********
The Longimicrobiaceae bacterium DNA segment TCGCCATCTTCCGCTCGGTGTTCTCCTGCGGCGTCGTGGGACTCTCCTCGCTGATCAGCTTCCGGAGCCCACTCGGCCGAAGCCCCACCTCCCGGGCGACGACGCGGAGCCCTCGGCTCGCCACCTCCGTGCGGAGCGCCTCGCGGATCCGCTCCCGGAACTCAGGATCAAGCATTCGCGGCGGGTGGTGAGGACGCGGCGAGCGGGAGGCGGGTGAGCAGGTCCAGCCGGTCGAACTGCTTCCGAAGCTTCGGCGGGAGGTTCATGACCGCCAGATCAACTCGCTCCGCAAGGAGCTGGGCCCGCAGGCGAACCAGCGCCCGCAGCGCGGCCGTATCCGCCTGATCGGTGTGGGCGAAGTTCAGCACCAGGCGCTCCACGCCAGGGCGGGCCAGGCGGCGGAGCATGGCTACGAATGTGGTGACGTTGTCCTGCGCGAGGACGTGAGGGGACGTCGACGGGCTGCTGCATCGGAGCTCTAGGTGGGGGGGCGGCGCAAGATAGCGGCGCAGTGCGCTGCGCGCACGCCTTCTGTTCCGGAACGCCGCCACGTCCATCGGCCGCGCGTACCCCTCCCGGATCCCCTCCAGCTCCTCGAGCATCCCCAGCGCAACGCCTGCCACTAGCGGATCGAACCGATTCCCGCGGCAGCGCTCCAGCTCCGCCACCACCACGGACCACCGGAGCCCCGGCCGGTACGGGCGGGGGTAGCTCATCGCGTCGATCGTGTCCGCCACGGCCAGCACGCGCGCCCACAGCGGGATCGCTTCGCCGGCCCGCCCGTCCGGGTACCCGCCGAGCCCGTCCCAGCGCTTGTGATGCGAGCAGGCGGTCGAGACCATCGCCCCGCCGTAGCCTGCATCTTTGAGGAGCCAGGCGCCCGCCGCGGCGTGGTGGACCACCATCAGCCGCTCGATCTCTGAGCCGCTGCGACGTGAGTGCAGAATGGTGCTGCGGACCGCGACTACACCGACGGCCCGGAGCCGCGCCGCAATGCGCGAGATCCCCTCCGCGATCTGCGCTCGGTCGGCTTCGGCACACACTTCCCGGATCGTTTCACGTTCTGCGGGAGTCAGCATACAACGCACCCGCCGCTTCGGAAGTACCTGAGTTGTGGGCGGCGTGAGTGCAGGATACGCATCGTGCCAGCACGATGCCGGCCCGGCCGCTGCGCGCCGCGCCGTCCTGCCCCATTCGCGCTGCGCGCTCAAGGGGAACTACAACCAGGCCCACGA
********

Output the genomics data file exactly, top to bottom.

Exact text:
The Longimicrobiaceae bacterium DNA segment TCGCCATCTTCCGCTCGGTGTTCTCCTGCGGCGTCGTGGGACTCTCCTCGCTGATCAGCTTCCGGAGCCCACTCGGCCGAAGCCCCACCTCCCGGGCGACGACGCGGAGCCCTCGGCTCGCCACCTCCGTGCGGAGCGCCTCGCGGATCCGCTCCCGGAACTCAGGATCAAGCATTCGCGGCGGGTGGTGAGGACGCGGCGAGCGGGAGGCGGGTGAGCAGGTCCAGCCGGTCGAACTGCTTCCGAAGCTTCGGCGGGAGGTTCATGACCGCCAGATCAACTCGCTCCGCAAGGAGCTGGGCCCGCAGGCGAACCAGCGCCCGCAGCGCGGCCGTATCCGCCTGATCGGTGTGGGCGAAGTTCAGCACCAGGCGCTCCACGCCAGGGCGGGCCAGGCGGCGGAGCATGGCTACGAATGTGGTGACGTTGTCCTGCGCGAGGACGTGAGGGGACGTCGACGGGCTGCTGCATCGGAGCTCTAGGTGGGGGGGCGGCGCAAGATAGCGGCGCAGTGCGCTGCGCGCACGCCTTCTGTTCCGGAACGCCGCCACGTCCATCGGCCGCGCGTACCCCTCCCGGATCCCCTCCAGCTCCTCGAGCATCCCCAGCGCAACGCCTGCCACTAGCGGATCGAACCGATTCCCGCGGCAGCGCTCCAGCTCCGCCACCACCACGGACCACCGGAGCCCCGGCCGGTACGGGCGGGGGTAGCTCATCGCGTCGATCGTGTCCGCCACGGCCAGCACGCGCGCCCACAGCGGGATCGCTTCGCCGGCCCGCCCGTCCGGGTACCCGCCGAGCCCGTCCCAGCGCTTGTGATGCGAGCAGGCGGTCGAGACCATCGCCCCGCCGTAGCCTGCATCTTTGAGGAGCCAGGCGCCCGCCGCGGCGTGGTGGACCACCATCAGCCGCTCGATCTCTGAGCCGCTGCGACGTGAGTGCAGAATGGTGCTGCGGACCGCGACTACACCGACGGCCCGGAGCCGCGCCGCAATGCGCGAGATCCCCTCCGCGATCTGCGCTCGGTCGGCTTCGGCACACACTTCCCGGATCGTTTCACGTTCTGCGGGAGTCAGCATACAACGCACCCGCCGCTTCGGAAGTACCTGAGTTGTGGGCGGCGTGAGTGCAGGATACGCATCGTGCCAGCACGATGCCGGCCCGGCCGCTGCGCGCCGCGCCGTCCTGCCCCATTCGCGCTGCGCGCTCAAGGGGAACTACAACCAGGCCCACGA